Trump faces bipartisan calls for answers on Russian-offered bounties

Trump faces bipartisan calls for answers on Russian-offered bounties

Lawmakers on both sides of the aisle are demanding answers after a flurry of reports revealed the intelligence community concluded months ago that Russia offered bounties to incentivize Taliban-linked militants to kill U.S. and coalition troops in Afghanistan.

The uproar includes a chorus of Republicans who are typically reticent to confront President Trump, who has sought to deflect blame and responsibility by arguing he was not briefed on the intelligence that he claims is not credible.

But congressional Republicans and Democrats — calling the reported Russian operation “egregious” and “disturbing” — say Trump’s explanations only raise more questions that the administration must answer immediately.

“Anything with any hint of credibility that would endanger our service members, much less put a bounty on their lives, to me, should have been briefed immediately to the commander in chief and a plan to deal with that situation,” said Rep. Mac Thornberry (Texas), the top Republican on the House Armed Services Committee, who is retiring from Congress at the end of this term.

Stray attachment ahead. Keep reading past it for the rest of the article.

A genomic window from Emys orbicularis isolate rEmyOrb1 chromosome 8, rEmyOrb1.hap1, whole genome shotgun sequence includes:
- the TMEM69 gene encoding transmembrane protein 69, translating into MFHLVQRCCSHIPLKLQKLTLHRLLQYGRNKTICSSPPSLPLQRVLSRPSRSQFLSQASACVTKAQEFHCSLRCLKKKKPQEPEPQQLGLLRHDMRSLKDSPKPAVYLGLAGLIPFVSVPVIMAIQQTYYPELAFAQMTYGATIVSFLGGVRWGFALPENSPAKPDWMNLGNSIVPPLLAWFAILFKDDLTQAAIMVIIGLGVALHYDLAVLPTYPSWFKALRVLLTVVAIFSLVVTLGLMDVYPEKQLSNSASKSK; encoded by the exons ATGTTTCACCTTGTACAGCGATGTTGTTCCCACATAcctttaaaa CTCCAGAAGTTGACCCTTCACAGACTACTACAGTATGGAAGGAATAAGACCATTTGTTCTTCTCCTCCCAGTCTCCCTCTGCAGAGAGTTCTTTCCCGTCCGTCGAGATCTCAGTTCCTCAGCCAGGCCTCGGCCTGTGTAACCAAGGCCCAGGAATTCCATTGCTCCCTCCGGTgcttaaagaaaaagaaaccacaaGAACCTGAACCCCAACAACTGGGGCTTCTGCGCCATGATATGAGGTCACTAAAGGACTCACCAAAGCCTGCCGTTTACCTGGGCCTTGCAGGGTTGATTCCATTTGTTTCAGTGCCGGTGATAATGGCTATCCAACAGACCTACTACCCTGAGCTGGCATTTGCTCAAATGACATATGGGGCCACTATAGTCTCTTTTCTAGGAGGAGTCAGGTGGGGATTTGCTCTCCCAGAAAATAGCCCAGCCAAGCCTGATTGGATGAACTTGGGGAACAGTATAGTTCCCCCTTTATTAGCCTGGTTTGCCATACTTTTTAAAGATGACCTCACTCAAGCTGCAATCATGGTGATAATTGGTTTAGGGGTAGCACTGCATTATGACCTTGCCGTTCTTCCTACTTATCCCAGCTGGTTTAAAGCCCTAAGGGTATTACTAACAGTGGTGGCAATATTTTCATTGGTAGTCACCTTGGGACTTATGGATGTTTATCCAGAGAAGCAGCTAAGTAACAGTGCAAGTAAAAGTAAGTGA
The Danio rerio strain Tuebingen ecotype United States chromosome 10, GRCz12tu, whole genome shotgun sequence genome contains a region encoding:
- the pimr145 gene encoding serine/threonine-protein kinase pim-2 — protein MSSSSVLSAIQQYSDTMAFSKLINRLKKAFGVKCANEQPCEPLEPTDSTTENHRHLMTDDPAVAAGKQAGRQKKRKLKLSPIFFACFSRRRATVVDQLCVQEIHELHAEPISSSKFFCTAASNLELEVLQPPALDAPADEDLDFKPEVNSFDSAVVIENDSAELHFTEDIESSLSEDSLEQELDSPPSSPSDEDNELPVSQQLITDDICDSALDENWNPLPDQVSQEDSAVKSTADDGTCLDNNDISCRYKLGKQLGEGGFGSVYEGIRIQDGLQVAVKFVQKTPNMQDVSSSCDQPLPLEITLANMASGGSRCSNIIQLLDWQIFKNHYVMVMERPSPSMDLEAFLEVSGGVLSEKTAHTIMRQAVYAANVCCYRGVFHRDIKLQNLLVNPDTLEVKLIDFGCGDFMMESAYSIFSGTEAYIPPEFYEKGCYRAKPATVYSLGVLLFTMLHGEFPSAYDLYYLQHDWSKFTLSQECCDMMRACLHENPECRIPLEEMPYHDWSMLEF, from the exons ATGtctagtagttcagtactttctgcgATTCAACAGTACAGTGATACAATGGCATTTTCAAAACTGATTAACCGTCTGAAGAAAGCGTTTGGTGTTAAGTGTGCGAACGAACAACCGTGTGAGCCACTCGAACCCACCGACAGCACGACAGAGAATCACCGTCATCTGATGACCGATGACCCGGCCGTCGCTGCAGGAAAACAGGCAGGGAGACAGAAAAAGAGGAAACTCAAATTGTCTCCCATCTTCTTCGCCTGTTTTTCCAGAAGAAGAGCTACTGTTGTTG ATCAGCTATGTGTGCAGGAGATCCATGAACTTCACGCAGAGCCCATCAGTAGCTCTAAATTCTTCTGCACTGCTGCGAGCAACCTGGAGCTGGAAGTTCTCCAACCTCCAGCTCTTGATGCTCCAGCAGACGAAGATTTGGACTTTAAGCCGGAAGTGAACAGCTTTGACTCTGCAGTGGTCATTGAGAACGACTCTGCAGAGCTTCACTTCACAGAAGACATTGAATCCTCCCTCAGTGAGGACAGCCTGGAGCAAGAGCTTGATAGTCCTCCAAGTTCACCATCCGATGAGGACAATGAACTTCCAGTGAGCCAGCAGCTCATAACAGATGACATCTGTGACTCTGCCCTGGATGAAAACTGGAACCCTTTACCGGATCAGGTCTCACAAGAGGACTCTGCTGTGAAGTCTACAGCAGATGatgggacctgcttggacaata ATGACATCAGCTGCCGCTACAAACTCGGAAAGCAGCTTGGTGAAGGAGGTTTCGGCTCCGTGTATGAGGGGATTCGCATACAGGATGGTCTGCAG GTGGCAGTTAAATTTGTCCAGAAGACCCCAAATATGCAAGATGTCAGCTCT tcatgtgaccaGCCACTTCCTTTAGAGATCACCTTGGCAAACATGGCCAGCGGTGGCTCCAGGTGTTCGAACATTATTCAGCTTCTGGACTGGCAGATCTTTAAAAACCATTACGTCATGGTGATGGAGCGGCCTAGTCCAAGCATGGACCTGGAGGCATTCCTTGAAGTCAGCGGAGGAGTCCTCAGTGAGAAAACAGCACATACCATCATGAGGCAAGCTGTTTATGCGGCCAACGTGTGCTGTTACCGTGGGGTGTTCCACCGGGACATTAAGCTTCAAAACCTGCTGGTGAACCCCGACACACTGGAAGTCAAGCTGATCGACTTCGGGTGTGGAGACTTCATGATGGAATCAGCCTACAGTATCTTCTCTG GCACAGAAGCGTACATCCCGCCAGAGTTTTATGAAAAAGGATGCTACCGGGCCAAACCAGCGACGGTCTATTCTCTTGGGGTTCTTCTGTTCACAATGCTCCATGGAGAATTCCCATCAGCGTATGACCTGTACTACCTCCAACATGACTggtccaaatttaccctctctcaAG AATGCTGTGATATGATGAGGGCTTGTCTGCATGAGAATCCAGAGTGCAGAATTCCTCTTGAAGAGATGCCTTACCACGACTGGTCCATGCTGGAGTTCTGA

Thornberry, who added that the bipartisan “insistence to see the intelligence” is “even stronger nonpublicly” than it has been publicly, echoed other military leaders who have expressed incredulousness that such intelligence did not reach the commander in chief.

On Monday, the White House briefed at least seven Republicans: Thornberry, House Foreign Affairs Committee ranking member Michael McCaul (Texas), and Reps. Liz Cheney (Wyo.), Andy Biggs (Ariz.), Jim Banks (Ind.), Adam Kinzinger (Ill.) and Elise Stefanik (N.Y.), a source familiar with the meeting said.

A group of House Democrats will also be getting a briefing at the White House on Tuesday, House Majority Leader Steny Hoyer (D-Md.) confirmed in a statement Monday evening.

House Speaker Nancy Pelosi (D-Calif.) sent a letter Monday to Director of National Intelligence John Ratcliffe and CIA Director Gina Haspel requesting a full House briefing, saying that “Congress and the country need answers now.” Senate Minority Leader Charles Schumer (D-N.Y.) released his own statement, making the same request for the two intelligence leaders to immediately brief senators.

Thornberry and House Armed Services Committee Chairman Adam Smith (D-Wash.) have also demanded a briefing from the Pentagon for their full committee this week, but Thornberry and a Democratic committee spokesperson said they have not received a response from the Defense Department.

Read the full article in the Hill

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